asked the Minister of Health whether he has considered a letter from the clerk of the Brynmawr Council with regard to overcharging of rent; whether he is aware that a house in a certain row rented 8s. per week, exclusive of rates, in 1940, was let to evacuees at 30s. per week, inclusive of rates and the rent is now 28s. 6d. per week; that, as the standard rent is fixed on the first letting after 1st September, 1939, the council has no remedy against this exploitation; and will he take steps to ensure that cases such as this can be dealt with?
My right hon. Friend has received no communication from the Brynmawr Council but he has received general representations arising out of the case referred to from the Urban District Councils Association. The point has already been noted for consideration when amending legislation is undertaken.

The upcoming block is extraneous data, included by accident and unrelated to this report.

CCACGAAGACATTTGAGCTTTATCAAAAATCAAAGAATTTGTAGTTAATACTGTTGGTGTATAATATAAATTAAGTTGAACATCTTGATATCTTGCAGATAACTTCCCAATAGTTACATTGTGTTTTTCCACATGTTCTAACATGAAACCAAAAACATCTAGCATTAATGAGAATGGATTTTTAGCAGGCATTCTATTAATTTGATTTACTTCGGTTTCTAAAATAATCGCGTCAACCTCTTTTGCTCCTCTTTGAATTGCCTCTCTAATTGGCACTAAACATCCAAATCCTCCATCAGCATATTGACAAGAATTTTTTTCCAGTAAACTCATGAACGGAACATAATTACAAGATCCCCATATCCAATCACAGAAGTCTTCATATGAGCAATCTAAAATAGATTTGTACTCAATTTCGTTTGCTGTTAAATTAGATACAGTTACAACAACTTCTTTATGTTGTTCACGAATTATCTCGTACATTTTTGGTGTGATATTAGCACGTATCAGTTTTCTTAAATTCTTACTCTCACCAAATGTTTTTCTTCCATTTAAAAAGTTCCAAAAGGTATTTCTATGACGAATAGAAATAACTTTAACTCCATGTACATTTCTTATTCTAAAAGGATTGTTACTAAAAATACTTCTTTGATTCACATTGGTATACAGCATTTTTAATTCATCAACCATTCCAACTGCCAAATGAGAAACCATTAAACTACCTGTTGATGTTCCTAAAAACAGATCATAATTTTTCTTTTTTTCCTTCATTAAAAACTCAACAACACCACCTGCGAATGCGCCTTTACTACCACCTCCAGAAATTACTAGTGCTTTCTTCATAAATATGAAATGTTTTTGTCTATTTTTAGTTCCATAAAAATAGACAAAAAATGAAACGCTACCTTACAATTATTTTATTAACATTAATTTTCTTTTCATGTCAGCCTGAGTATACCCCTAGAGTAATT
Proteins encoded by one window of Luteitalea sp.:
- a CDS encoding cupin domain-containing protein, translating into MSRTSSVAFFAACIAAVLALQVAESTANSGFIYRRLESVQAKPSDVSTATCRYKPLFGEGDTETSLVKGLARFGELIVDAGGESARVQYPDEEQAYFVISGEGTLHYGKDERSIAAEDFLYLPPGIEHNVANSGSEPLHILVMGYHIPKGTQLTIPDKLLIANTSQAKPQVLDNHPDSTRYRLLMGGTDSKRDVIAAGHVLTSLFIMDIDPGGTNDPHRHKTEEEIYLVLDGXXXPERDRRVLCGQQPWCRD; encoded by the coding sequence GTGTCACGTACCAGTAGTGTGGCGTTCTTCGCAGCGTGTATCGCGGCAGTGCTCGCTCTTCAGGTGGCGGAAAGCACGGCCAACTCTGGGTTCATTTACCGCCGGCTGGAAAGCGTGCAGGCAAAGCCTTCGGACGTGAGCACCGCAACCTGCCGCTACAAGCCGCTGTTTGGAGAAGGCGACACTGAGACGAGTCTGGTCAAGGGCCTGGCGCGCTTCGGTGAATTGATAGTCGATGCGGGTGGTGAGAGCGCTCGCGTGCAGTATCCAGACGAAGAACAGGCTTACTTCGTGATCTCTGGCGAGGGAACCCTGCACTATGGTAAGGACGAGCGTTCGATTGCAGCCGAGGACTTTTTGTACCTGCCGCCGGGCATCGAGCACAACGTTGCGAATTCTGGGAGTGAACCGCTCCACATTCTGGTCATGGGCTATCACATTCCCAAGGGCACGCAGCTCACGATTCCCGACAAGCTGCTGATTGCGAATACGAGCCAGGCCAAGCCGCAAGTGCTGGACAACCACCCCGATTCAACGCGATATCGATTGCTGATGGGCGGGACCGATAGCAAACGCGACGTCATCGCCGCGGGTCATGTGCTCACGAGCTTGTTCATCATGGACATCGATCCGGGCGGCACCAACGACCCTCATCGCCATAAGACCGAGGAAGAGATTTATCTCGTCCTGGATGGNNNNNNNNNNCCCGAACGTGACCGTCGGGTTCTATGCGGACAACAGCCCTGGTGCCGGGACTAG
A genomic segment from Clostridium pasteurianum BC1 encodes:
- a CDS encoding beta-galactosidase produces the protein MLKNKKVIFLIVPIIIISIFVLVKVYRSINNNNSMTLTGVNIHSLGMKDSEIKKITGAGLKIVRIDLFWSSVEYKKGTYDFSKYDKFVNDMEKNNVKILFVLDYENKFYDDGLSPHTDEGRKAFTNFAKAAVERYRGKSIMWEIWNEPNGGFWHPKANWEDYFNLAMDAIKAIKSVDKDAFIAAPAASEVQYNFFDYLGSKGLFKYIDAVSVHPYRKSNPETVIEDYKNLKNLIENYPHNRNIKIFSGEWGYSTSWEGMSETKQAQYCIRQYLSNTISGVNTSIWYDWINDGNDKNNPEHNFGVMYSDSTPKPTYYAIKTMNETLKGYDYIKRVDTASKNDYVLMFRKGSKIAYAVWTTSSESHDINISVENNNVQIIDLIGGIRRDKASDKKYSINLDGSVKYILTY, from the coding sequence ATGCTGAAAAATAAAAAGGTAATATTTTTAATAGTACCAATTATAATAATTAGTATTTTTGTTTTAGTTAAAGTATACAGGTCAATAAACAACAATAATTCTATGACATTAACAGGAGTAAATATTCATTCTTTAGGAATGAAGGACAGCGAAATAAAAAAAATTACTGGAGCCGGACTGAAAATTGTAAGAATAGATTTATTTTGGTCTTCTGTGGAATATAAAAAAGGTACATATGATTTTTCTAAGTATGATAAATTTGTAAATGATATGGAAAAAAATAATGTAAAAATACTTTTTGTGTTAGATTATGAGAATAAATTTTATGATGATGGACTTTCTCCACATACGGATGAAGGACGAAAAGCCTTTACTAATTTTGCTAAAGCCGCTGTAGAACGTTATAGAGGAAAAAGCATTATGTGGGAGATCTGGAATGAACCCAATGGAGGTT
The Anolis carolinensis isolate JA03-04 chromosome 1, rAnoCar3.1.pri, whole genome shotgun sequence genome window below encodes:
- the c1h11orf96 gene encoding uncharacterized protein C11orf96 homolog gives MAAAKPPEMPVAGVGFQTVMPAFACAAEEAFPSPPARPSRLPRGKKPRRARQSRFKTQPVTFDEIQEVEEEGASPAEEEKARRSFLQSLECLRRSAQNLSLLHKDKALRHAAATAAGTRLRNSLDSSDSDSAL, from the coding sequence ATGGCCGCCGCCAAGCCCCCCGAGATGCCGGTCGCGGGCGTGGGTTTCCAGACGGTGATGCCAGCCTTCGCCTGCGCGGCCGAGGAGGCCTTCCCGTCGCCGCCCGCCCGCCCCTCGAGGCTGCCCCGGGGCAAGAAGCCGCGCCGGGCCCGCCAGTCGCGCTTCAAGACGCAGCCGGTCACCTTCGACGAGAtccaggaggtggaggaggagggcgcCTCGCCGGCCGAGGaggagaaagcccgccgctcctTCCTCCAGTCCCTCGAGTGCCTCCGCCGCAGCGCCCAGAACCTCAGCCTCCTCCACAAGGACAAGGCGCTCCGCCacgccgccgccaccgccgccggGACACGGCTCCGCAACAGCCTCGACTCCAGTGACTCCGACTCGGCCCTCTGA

asked the Minister of Health whether he has considered the circularised protest issued by the Brynmawr Urban District Council with regard to extortionate rents charged for houses that are not covered by the Rent Restrictions Act; and whether he will take such steps as are necessary to clothe local authorities with power to deal with the problem?
I would refer my hon. Friend to the reply given to-day to a Question on this matter by my hon. Friend the Member for Bedwellty (Sir C. Edwards).
Farm Workers' Cottages (Rents)
asked the Minister of Health whether, in view of the fact that 13s. per week plus rates is too high a rent for farm workers to pay for their cottages, while the standard wage is £3 per week, and, in view of the dissatisfaction this suggested rent has caused among them, will he make a statement on the matter?